By Kaelan O’Fallon
Brain scans have shown the bilingual people have more grey matter in the regions of the brain involved in executive function. Changes in cognitive patterns can be seen as early as infancy. According to EFL Lecturer Anne Merritt, “speaking a foreign language improves the functionality of your brain by challenging it to recognise, negotiate meaning, and communicate in different language systems.” Translation: it makes you smarter.
The act of using one’s brain to learn a new language has numerous benefits. It can improve memory and perception, reduce age-related cognitive decline, and improve skills is one’s native language. Additionally, it can even reduce anxiety accompanied with decision-making, as indicated by a study published in Psychological Science.
Kids’ brains are like sponges, eager to soak up new information. Therefore, it’s best to get kids started on learning a new language while they are young (but know it’s never too late to reap the benefits of challenging your brain). It would be ideal to enroll kids in formal classes where they can completely learn the new language. Having your children spend time with a bilingual friend or relative is another fun idea. But if these aren’t an option for you, try this nudge to get started:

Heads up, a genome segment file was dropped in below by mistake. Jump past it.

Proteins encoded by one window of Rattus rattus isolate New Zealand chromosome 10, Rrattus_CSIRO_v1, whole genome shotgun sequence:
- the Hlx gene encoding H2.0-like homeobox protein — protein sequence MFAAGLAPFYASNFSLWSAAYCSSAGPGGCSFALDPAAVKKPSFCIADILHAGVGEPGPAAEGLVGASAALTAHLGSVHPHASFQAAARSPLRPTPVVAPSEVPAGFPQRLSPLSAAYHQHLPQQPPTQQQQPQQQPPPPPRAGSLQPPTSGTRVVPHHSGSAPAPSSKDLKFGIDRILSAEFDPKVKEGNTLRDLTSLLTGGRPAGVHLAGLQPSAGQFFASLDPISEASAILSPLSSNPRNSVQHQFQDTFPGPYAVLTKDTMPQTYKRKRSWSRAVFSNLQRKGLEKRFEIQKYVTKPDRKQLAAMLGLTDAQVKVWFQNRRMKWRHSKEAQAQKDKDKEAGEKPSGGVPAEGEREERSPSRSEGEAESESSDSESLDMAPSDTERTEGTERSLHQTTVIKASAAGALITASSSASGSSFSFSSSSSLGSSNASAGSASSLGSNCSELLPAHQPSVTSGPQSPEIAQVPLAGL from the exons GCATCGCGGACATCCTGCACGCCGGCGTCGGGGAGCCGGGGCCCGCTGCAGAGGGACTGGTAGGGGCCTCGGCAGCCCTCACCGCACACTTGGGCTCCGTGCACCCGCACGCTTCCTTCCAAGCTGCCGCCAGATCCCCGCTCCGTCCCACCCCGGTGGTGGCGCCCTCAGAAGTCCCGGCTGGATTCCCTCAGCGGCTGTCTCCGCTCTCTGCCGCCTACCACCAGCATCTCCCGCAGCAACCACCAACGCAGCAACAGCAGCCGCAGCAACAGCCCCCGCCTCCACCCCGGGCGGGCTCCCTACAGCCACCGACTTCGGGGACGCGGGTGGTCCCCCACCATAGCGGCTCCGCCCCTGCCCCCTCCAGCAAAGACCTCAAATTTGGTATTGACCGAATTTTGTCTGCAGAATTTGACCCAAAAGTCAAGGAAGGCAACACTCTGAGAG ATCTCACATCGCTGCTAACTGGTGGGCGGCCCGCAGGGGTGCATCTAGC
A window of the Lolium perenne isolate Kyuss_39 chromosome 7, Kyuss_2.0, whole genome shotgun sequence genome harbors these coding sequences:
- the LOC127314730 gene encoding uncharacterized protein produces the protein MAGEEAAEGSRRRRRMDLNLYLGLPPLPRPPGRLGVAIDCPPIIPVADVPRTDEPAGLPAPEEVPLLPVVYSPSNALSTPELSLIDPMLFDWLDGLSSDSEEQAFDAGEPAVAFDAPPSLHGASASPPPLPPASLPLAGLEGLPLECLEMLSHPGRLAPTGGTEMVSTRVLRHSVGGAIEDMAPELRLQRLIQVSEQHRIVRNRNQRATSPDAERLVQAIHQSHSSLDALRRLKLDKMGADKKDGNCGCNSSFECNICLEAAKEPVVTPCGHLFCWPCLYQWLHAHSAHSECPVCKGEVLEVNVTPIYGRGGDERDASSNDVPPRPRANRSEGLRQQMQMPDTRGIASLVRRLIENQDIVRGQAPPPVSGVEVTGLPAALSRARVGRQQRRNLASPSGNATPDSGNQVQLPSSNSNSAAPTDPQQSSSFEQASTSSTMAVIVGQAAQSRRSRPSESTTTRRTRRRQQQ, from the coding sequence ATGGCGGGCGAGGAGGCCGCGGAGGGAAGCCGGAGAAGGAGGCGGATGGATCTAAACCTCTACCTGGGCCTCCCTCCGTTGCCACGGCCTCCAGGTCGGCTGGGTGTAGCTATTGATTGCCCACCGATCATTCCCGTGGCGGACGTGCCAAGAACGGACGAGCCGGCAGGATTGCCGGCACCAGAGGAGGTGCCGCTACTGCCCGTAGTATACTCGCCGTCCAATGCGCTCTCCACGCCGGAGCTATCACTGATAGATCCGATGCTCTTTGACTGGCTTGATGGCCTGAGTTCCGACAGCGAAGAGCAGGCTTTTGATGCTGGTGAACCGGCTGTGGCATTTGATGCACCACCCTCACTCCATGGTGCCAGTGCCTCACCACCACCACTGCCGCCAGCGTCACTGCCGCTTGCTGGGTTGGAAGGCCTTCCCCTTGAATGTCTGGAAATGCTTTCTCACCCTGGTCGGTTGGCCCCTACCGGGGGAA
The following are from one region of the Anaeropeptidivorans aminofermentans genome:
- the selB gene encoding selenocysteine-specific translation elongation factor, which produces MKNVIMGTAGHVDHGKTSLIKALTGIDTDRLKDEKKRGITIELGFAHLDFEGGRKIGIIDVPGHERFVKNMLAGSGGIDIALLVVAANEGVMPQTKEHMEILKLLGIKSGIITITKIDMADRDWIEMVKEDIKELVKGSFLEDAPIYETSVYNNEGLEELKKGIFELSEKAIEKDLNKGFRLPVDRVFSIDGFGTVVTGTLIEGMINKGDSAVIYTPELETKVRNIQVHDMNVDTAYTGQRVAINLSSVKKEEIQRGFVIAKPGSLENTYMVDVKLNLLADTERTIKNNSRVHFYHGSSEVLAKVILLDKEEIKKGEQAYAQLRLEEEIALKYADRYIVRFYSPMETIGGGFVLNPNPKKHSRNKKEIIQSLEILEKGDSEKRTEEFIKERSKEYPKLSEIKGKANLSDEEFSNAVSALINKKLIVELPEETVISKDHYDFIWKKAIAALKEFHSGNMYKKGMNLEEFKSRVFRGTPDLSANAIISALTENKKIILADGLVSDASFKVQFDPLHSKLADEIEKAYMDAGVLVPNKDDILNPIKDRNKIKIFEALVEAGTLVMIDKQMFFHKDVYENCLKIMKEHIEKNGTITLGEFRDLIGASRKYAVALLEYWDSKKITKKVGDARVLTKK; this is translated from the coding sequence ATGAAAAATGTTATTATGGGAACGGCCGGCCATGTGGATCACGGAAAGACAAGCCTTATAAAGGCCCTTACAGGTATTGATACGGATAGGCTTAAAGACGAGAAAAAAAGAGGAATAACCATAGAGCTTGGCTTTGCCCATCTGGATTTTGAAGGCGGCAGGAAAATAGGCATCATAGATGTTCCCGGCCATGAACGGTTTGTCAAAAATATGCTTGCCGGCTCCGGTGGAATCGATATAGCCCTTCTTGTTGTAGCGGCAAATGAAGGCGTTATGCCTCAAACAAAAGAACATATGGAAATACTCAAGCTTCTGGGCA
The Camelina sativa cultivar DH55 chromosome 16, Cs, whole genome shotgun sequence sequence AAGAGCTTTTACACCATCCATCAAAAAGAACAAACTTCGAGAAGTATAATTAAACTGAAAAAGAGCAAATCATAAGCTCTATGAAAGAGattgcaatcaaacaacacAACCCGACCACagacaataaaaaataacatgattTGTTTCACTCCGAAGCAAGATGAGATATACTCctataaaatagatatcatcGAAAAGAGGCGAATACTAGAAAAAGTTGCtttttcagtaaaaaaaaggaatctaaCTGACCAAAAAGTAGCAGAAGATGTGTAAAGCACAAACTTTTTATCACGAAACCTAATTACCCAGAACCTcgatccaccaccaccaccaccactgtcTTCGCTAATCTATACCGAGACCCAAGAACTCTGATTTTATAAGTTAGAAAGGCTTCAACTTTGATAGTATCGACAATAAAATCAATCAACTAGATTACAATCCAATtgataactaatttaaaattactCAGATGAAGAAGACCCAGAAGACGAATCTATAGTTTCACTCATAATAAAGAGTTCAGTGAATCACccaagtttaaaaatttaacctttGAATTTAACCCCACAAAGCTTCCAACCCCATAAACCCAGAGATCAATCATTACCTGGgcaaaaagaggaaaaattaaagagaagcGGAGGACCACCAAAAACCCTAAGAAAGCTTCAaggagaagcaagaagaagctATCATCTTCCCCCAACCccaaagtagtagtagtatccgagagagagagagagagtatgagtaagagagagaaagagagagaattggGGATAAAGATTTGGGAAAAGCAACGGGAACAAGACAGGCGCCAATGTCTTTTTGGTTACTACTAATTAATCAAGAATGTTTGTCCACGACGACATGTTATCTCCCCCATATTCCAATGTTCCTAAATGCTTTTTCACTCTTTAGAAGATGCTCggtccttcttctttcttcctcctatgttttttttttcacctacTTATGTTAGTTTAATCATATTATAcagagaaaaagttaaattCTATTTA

- First, choose a language. A good idea is to choose one that will come in handy in everyday life. For example, if you live in an area with a high Spanish-speaking population, or you have Hispanic relatives, Spanish would be a good choice.
- Next, write common words from your chosen language on sticky notes
- Place the notes on corresponding objects throughout your home. Seeing these on a regular basis will subconsciously reinforce the knowledge that porta means “door” in Italian, or that pomme means “apple” in French.
These little bits of knowledge will add up over time, helping your kids to be a bit smarter and a bit more ready to take on the world.